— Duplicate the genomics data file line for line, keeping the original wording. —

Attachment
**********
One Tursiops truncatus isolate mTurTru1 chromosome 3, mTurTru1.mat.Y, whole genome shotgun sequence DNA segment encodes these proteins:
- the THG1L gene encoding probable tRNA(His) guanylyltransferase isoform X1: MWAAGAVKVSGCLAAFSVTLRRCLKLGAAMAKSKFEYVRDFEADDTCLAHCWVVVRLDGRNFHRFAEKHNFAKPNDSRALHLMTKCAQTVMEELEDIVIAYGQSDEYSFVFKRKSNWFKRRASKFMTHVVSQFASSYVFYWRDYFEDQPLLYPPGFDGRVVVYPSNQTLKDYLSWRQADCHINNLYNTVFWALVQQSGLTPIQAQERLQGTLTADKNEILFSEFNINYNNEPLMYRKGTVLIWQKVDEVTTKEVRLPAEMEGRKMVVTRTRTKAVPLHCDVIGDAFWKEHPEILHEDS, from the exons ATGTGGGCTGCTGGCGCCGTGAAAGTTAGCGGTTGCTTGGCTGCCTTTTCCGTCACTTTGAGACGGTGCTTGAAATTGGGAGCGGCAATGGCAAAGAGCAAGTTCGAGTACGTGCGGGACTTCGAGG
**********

One Tursiops truncatus isolate mTurTru1 chromosome 3, mTurTru1.mat.Y, whole genome shotgun sequence DNA segment encodes these proteins:
- the THG1L gene encoding probable tRNA(His) guanylyltransferase isoform X1: MWAAGAVKVSGCLAAFSVTLRRCLKLGAAMAKSKFEYVRDFEADDTCLAHCWVVVRLDGRNFHRFAEKHNFAKPNDSRALHLMTKCAQTVMEELEDIVIAYGQSDEYSFVFKRKSNWFKRRASKFMTHVVSQFASSYVFYWRDYFEDQPLLYPPGFDGRVVVYPSNQTLKDYLSWRQADCHINNLYNTVFWALVQQSGLTPIQAQERLQGTLTADKNEILFSEFNINYNNEPLMYRKGTVLIWQKVDEVTTKEVRLPAEMEGRKMVVTRTRTKAVPLHCDVIGDAFWKEHPEILHEDS, from the exons ATGTGGGCTGCTGGCGCCGTGAAAGTTAGCGGTTGCTTGGCTGCCTTTTCCGTCACTTTGAGACGGTGCTTGAAATTGGGAGCGGCAATGGCAAAGAGCAAGTTCGAGTACGTGCGGGACTTCGAGG